Intraoral Pressure and Rate of Flow During Speech Instrumentation and procedures are described for simultaneous recording and study of sound, oral and nasal pressure, and oral and nasal airflow during speech. The pressure and flow instruments were developed to minimize interference with articulatory movements and sound propagation. Amplitude and duration measures of intraoral pressures for 30 normal speakers ... Research Article
Research Article  |   December 01, 1966
Intraoral Pressure and Rate of Flow During Speech
 
Author Affiliations & Notes
  • Joanne D. Subtelny
    Eastman Dental Center, Rochester, New York
  • Joseph H. Worth
    Eastman Dental Center, Rochester, New York
  • Mamoru Sakuda
    Osaka University Dental School, Osaka, Japan
Article Information
Research Articles
Research Article   |   December 01, 1966
Intraoral Pressure and Rate of Flow During Speech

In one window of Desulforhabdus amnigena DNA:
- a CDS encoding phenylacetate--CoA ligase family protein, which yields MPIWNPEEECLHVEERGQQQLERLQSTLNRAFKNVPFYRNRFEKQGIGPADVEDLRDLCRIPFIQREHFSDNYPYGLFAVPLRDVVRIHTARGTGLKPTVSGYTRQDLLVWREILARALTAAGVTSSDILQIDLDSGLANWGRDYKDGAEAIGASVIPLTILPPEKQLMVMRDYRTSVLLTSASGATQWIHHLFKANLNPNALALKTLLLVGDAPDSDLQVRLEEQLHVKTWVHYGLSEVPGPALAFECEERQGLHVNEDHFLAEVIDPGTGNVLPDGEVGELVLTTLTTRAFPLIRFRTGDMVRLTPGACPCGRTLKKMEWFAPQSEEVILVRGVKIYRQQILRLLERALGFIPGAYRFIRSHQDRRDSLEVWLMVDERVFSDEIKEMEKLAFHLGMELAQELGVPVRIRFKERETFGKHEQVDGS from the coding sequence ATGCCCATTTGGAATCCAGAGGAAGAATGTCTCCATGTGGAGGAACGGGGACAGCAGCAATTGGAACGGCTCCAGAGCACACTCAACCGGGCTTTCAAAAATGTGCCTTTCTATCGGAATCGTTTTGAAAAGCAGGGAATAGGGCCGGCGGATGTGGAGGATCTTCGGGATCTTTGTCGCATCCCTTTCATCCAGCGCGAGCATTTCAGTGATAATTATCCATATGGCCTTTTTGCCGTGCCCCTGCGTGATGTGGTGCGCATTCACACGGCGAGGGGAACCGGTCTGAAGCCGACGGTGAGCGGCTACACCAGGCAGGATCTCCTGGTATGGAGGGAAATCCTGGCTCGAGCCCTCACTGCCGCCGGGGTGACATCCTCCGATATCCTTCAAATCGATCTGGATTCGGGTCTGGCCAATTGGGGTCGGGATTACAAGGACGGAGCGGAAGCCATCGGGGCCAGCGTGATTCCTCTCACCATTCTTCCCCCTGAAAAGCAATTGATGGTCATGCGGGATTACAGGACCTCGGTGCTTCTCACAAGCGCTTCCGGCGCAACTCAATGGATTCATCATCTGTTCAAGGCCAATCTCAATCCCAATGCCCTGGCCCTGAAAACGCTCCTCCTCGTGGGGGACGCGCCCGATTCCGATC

Journal of Speech, Language, and Hearing Research, December 1966, Vol. 9, 498-518. doi:10.1044/jshr.0904.498
History: Received March 28, 1966
 
Journal of Speech, Language, and Hearing Research, December 1966, Vol. 9, 498-518. doi:10.1044/jshr.0904.498
History: Received March 28, 1966

Instrumentation and procedures are described for simultaneous recording and study of sound, oral and nasal pressure, and oral and nasal airflow during speech. The pressure and flow instruments were developed to minimize interference with articulatory movements and sound propagation. Amplitude and duration measures of intraoral pressures for 30 normal speakers are reported as a function of: subject grouping (age and sex), phoneme classification, articulatory position, and phonetic context. Measures of oral pressure, rate of oral flow, and sound power associated with stress and increased vocal effort (loudness) are included to illustrate graphically the interrelationships between oral pressure and flow parameters, and the effect of differences in vocal effort upon both values. Further investigations using the type of instrumentation described are recommended to gain simultaneous and faithful recording of both pressure and flow parameters, thus permitting independent and interdependent analyses to facilitate understanding of the physical bases of speech.

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